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Old 17-09-2004, 01:03 PM
George R. Gonzalez
 
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Default Found some wine and spirits... pls advise

Ok, hard to believe, but true:

Our old cleaning girl, Julir, got a call to go clean house for a
little old lady. Julie goes there and finds that the lady hasnt
thrown out anything since 1952. Anything.

It's now two years later, and Julie's has gotten about half the junk
out of the house. Space has been cleared so it's now possible to walk
into the wine cellar by carefully dodging around the piles of stuff
still left to sort thru.

Now this is not a distinguished wine cellar-- just a cool and dry
room. The place is too grungy with 52 yrs of dust to do much
exploring, but a quick glance shows about a dozen to two dozen bottles
of good-name scotches, whiskies, and wines. All have been stored
upright, so I assume there may be some problem with dried-up corks,
from what I've heard.

Now the problem: I don't know anything about selling the stuff. Is
it worth the trouble to get the stuff out of there, negotiate a price,
clean up the bottles, market them somehow, refund buyers that receive
vinegar, etc.. ?

Any ideas appreciated.

(sorry if this is a FAQ question)

Regards,

George

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Old 17-09-2004, 01:35 PM
Dale Williams
 
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Scotch and whisky don't improve (or decline) once bottled. These are worth
exactly what they would be new, though you'd get less than a retail store (why
would anyone pay an individual as much, and labels are likely unsightly).

I personally don't know any wine collector (and I know a lot!) who would buy a
bottle that had been sitting upright in a dry room for 50 years. Sorry.

Dale

Dale Williams
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Old 17-09-2004, 01:35 PM
Dale Williams
 
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Scotch and whisky don't improve (or decline) once bottled. These are worth
exactly what they would be new, though you'd get less than a retail store (why
would anyone pay an individual as much, and labels are likely unsightly).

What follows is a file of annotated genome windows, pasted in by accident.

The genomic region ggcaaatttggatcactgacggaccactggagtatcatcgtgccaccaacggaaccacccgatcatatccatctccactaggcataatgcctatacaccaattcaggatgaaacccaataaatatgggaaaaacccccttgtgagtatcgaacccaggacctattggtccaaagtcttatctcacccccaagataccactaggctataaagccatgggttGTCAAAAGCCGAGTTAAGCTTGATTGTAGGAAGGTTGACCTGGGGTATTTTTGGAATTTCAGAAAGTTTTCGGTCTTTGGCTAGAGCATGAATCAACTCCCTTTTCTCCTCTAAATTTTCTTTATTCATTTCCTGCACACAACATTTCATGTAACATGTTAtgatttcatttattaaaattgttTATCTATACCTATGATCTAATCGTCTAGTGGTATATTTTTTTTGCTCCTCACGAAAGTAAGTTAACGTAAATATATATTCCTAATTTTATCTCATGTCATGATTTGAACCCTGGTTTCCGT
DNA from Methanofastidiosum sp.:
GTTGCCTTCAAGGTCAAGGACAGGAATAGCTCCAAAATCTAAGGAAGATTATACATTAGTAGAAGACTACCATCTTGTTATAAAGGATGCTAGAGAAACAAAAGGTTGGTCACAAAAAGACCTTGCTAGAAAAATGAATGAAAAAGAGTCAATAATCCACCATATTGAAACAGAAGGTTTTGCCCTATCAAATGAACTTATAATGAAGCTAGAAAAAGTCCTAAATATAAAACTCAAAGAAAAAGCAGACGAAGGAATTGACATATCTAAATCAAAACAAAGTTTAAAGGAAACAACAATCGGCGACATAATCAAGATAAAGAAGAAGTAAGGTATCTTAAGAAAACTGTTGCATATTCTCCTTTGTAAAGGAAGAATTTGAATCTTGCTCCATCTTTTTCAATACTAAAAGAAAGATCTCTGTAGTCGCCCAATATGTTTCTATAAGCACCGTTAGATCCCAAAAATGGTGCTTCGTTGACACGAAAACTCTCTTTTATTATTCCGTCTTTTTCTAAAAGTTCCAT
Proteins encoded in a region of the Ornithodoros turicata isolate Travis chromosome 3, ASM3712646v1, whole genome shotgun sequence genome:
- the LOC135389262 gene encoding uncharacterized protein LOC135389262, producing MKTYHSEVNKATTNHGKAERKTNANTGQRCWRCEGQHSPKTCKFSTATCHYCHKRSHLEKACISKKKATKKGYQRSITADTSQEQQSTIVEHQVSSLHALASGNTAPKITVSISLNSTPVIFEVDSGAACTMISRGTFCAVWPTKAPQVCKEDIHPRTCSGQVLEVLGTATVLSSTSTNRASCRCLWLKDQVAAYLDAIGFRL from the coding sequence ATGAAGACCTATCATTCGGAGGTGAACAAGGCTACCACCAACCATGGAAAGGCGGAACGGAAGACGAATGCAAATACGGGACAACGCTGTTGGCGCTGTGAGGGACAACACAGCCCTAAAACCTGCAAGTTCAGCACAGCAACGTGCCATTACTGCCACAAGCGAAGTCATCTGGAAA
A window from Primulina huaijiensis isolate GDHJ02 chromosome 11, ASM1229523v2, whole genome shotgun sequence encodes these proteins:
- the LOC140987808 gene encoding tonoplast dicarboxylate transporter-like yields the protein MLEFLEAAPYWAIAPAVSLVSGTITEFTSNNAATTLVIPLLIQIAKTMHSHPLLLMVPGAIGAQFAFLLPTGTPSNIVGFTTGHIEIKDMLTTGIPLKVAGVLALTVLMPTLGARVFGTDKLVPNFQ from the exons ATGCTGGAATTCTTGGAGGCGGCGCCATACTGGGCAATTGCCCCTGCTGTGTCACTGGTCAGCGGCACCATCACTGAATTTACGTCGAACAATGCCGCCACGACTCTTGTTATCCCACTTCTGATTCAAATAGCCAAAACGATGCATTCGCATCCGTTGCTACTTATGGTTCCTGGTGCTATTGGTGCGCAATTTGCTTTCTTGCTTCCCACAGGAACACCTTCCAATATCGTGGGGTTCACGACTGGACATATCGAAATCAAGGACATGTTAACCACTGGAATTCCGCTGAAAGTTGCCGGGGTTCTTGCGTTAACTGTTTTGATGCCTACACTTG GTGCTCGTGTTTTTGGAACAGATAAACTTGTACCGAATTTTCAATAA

I personally don't know any wine collector (and I know a lot!) who would buy a
bottle that had been sitting upright in a dry room for 50 years. Sorry.

Dale

Dale Williams
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Old 17-09-2004, 08:15 PM
pavane
 
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Default


"Dale Williams" wrote in message
...
Scotch and whisky don't improve (or decline) once bottled. These are worth
exactly what they would be new, though you'd get less than a retail store

(why
would anyone pay an individual as much, and labels are likely unsightly).

I personally don't know any wine collector (and I know a lot!) who would

buy a
bottle that had been sitting upright in a dry room for 50 years. Sorry.


....all of the above is true but please do not ignore the human element
in this whole question: people collect things, and some very weird
things are quite valuable to the right person. Very old bottles of
wine have auctioned off at immoderate prices to wine collectors
(that is, collectors of old wine bottles, not of the wine itself) so you
probably would be well advised to dig the stuff out, figure what it
is and list it somewhere. You might start here with the wines or
take a look at eBay to see what other similar things are floating
around the market. As Dale noted, the spirits don't deteriorate so
there might be some value there, and some things (a 50 year old
Cognac bottling, perhaps) might just be very interesting. What a
wonderful way you have of passing a few days and learning about
something new. Good luck.

pavane


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Old 17-09-2004, 08:39 PM
Anders TÝrneskog
 
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Default


"pavane" skrev i melding
...

.... As Dale noted, the spirits don't deteriorate so
there might be some value there, and some things (a 50 year old
Cognac bottling, perhaps) might just be very interesting.